Written by: Kayla Sykes
When I was 22 years old, a year shy of becoming a mother; I found myself in the middle of an H.E.B pushing around a shopping cart with two girls that I barely knew, but would soon be living and working with in Texas.
“You look like such a Mom, Kayla!”
“Yeah, you look like such a natural! I can totally see you with like 5 kids, grocery shopping!”
I probably looked like a Mom because I was 3 years older than both of them, and newly engaged. Or maybe it was the fact that my Grandparents have 12 kids, and everyone has taken on a roll of babysitter at a young age, because with a family my size you don’t have a choice. Sometimes I think about what those girls said and laugh to myself while I’m walking through Kroger pushing one of those giant grocery carts with the plastic car attached. I think back to the person I was before I truly understood what life was. I think about the last 3 years of my life, and realize that the best teacher I have ever had is a child; my child.
On June 7, 2011 my world changed for the better, and so did yours if you know Elliette. But she came without instructions…
The first week we were home from the hospital I convinced myself that I did something wrong. I fed her a bottle, and she fell asleep for a really long time. That may have been the first time in almost a week that 10 minutes went by without a noise from her. And I was scared! As a new mom ten minutes feels like ten hours. Ten hours in a clean shirt and makeup? I win! But ten minutes of silence is concerning. I will say the same as a mom of a toddler. Ten minutes of silence is very concerning.
The very first thing she taught me was that freaking out is normal. It’s just a normal reaction to new (and silent) situations for first time parents.
If it weren’t for her I never would have found myself in a stare down with a toy box that would end up
curing toning down my obsessive organizing. The amount of time I was spending putting her toys away in places that probably only made sense to me was absurd. Isn’t the point of a toy box to teach a child to put their things away? She had her own way of putting stuff away, she wanted to clean her own room. So I let her. The very next day I went into her room, and it took every ounce of me to let it go (as Elsa would say). I stared that sucker down, my cheeks were hot, my heart was pounding, and my head was saying “back away from the toys… back AWAY from the toys!!!” My cheeks are getting hot just thinking about that day.
But this is when she taught me compromise. And now there is a ‘pinterest inspired princess dress up book room nook’ that keeps a fine line of separation between toys. It’s a win win!
My visions of having a girl were pink and glittery. So, much of her interests surprise me. It’s currently revolving around all things nature. The touch of the grass, the sounds of the crickets, the excitement of jumping in rain puddles, the joy of picking every single flower in sight, and mud. And one day she showed me how much she really loved mud. By pouring a few buckets of dirt into the baby pool at my Grandma’s.
“I’m sorry Mom, I was just making soup, but Lilah did too… it’s ok!”
And when was I supposed to prepare for an obsession with spiders? I once stood in the same spot for 45 minutes wearing an army helmet, dangerously armed with a baseball bat while I waited for her Dad to get home from work. Perfectly logical attire for finding a baby tarantula in your basement in North West, Ohio. My days are now spent youtubing spiders. I’m finally able to do so without getting creeped out. I actually find those little guys interesting.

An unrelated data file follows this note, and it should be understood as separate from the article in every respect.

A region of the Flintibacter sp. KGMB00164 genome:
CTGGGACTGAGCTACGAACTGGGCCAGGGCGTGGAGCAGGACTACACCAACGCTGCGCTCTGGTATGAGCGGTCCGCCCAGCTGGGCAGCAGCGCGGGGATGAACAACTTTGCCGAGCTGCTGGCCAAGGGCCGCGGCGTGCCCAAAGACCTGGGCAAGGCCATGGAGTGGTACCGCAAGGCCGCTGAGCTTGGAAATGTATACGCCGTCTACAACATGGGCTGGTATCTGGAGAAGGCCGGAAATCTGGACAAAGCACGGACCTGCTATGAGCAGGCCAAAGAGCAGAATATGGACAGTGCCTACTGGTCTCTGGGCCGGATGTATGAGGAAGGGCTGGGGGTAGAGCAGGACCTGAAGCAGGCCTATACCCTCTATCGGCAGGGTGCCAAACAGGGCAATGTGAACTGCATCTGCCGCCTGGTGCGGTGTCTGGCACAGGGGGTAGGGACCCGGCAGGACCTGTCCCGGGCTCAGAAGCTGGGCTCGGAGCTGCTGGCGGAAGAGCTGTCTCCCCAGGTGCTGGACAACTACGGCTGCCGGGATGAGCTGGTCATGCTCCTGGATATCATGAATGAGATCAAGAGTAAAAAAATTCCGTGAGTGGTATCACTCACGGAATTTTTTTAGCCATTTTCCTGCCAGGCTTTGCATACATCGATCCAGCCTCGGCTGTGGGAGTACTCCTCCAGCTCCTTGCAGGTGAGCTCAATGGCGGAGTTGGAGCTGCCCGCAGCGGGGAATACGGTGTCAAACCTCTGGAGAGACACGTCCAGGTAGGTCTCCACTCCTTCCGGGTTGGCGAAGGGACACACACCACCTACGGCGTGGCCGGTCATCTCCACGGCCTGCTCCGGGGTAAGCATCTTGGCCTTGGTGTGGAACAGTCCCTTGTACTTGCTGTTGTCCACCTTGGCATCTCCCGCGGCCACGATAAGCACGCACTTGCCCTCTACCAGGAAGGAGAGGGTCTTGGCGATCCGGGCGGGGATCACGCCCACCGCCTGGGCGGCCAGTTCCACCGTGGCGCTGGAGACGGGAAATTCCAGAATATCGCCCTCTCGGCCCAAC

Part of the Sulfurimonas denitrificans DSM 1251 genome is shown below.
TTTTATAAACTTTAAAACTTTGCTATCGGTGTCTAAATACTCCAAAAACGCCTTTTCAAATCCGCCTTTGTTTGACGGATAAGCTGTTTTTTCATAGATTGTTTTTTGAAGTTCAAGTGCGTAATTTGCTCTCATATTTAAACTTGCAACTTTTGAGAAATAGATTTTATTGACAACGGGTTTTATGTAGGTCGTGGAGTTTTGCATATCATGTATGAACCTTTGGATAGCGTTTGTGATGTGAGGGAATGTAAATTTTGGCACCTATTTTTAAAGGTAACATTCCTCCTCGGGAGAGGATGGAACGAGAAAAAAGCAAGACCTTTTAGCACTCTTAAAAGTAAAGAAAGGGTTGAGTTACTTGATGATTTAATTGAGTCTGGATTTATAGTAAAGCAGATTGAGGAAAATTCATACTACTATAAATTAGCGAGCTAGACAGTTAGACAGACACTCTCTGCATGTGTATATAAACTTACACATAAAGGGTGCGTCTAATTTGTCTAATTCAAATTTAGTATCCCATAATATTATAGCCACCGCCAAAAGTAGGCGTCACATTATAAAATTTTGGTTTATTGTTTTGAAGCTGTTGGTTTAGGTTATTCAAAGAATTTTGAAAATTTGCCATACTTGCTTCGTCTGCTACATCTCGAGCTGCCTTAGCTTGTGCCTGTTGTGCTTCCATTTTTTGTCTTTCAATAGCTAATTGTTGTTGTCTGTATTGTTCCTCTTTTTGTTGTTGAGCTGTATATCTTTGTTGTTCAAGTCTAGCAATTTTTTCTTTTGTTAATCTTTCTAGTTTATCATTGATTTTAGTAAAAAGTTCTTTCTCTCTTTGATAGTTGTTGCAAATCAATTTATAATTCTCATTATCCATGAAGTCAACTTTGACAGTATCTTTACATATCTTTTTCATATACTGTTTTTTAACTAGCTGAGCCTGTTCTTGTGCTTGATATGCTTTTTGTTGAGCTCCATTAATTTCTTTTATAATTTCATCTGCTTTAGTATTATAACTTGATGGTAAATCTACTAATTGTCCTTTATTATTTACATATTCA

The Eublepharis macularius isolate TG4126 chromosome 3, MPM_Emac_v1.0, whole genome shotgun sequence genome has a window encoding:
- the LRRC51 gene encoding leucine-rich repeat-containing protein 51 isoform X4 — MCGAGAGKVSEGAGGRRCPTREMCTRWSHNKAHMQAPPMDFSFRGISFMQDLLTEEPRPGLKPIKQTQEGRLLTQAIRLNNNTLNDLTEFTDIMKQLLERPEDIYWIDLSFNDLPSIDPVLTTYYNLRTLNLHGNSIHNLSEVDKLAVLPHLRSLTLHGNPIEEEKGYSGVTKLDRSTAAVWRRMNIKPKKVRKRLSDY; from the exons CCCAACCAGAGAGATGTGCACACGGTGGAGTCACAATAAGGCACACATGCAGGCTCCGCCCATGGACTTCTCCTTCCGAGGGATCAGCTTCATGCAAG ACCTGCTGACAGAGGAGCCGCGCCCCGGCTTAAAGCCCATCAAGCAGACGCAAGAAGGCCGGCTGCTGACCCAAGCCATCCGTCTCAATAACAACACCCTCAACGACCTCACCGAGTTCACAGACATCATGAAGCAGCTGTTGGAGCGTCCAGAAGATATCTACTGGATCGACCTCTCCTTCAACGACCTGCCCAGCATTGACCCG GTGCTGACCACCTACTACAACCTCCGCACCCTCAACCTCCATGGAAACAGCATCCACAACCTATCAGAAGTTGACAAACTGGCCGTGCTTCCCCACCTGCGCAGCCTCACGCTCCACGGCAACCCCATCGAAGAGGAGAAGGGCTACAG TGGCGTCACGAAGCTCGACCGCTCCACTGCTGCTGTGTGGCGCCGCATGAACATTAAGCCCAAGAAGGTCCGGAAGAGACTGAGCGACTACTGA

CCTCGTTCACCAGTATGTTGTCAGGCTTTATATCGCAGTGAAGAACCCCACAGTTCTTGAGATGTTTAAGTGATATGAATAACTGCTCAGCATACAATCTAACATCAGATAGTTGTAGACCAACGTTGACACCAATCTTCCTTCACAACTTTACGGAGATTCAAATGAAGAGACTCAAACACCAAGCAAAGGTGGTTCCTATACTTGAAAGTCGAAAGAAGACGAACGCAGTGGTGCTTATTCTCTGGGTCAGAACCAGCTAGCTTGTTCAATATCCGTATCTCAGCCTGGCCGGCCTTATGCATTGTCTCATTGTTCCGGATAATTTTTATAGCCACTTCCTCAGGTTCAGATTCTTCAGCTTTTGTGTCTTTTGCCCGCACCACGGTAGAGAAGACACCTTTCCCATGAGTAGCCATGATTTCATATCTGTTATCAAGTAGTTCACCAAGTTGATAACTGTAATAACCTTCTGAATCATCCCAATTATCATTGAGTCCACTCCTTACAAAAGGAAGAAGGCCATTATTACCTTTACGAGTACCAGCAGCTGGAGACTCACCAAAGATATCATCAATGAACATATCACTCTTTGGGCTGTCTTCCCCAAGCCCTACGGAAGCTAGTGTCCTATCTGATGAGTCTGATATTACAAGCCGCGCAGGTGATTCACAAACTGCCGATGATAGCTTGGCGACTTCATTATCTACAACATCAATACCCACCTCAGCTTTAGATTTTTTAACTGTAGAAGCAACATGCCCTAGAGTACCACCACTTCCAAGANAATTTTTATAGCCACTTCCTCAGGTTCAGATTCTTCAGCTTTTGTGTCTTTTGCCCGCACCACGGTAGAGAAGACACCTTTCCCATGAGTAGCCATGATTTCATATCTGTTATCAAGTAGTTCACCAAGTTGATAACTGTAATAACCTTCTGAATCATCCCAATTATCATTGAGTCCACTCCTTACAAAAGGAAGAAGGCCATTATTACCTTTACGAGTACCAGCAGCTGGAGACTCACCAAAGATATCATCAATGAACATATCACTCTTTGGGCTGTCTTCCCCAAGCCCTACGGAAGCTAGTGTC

Which is why it was completely appropriate to buy a bug house and magnifying glass for her. Now we lay in the grass looking for bugs. One of us is fearless, and the other is getting there.
And that is how she taught me the beauty in nature.
I wish I could capture all of the beauty and innocence of her in a mason jar. Her knowledge, her strength, her individuality, her love and compassion for all things living. The mason jar would hang from the instructions of Elliette Grace Sykes. The instructions that I receive on a daily. The instructions of beauty, innocence, life, and Elliette. These instructions weren’t given on the day of birth, because she is the instructor.
Planes at night are floating stars. Men with beards are like her father. Weather happens because of Jesus. And Santa Claus gives you wiggly teeth, and presents. Nature is incredible, and so are spiders, some times. Veggies are better than candy. Sunshine means morning. Every dog in the entire world is named Harvey. 3 hour car rides are her personal studio for Frozen, Taylor Swift, and Luke Bryan covers. Pink and purple are her favorite colors, not yours. Except ok, your favorite color has to be pink and purple. Rain boots are necessary, even in 90 degree dry weather. She is a teacher, just like Mom, and everyone else are the boys and girls. School buses are dreamt about. And bugs are just as cool as dolls. This is Elliette.
So if you see me pushing around one of those obnoxious carts with only one item, come say hi. We are just doing rounds around the store so I can hear her giggle again. We are making up for all those moments she wanted that car, but I was afraid of the germs. We are pushing around that car so I can hear her. Sometimes she is belting Taylor Swift, and sometimes she is repeating my road rage. Come on! Uhhhh… hello? It’s a green light, we’re running late people! And in the safety of that bulky car she is making memories.
And you my love, you are the sun. There is no ocean bluer or truer than you. The world is your lover, and it’s waiting to meet you.
Kayla Sykes is a mother, public school children’s aid and survivor. To reach Kayla, please email her email her